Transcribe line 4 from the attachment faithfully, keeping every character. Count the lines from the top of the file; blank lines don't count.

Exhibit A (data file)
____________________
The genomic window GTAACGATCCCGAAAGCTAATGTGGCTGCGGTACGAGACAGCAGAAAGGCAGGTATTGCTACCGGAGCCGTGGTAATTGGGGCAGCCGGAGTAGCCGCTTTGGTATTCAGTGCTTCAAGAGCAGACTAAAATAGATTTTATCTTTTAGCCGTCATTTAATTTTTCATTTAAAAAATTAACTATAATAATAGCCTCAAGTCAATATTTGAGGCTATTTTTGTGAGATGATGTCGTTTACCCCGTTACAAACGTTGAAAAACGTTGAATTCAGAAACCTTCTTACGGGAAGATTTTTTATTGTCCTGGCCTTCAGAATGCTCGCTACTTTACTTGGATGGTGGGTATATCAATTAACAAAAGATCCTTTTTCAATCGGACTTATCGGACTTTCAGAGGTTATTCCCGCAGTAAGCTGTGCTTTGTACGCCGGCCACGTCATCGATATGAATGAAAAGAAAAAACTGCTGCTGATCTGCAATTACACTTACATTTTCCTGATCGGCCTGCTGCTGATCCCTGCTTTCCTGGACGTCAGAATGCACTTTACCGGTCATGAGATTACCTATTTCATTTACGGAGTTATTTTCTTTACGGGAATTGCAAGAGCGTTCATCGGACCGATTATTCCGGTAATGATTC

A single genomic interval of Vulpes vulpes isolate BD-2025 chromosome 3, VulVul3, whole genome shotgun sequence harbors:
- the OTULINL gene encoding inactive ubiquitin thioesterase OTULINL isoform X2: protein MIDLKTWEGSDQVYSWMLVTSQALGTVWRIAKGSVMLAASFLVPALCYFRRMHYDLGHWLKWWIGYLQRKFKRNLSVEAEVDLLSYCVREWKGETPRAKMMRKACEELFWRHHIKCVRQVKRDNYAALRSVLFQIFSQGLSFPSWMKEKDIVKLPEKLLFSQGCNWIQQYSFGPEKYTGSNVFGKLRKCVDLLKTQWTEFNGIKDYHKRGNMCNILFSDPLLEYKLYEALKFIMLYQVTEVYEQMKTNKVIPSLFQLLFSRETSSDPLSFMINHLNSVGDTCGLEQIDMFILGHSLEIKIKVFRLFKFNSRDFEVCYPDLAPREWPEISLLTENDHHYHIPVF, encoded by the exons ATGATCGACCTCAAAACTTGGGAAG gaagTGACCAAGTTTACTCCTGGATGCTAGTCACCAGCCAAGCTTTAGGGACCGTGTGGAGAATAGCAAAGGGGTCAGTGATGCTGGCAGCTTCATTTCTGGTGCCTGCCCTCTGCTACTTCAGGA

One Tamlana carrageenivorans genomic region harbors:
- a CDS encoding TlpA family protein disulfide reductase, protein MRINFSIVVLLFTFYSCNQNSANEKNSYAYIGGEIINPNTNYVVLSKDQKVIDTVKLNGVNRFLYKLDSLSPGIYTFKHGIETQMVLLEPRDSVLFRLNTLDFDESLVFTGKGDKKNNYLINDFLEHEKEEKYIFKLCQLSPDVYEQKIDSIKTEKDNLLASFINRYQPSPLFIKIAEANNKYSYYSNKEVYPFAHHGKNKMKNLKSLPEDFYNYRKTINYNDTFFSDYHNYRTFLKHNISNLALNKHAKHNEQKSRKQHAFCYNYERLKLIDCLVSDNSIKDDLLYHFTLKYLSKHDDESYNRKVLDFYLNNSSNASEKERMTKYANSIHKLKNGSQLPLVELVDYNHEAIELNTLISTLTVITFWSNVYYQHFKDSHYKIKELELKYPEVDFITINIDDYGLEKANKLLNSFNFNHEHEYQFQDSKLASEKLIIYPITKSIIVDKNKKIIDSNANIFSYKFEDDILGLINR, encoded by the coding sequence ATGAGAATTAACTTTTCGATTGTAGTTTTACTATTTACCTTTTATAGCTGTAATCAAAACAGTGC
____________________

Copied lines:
One Tamlana carrageenivorans genomic region harbors: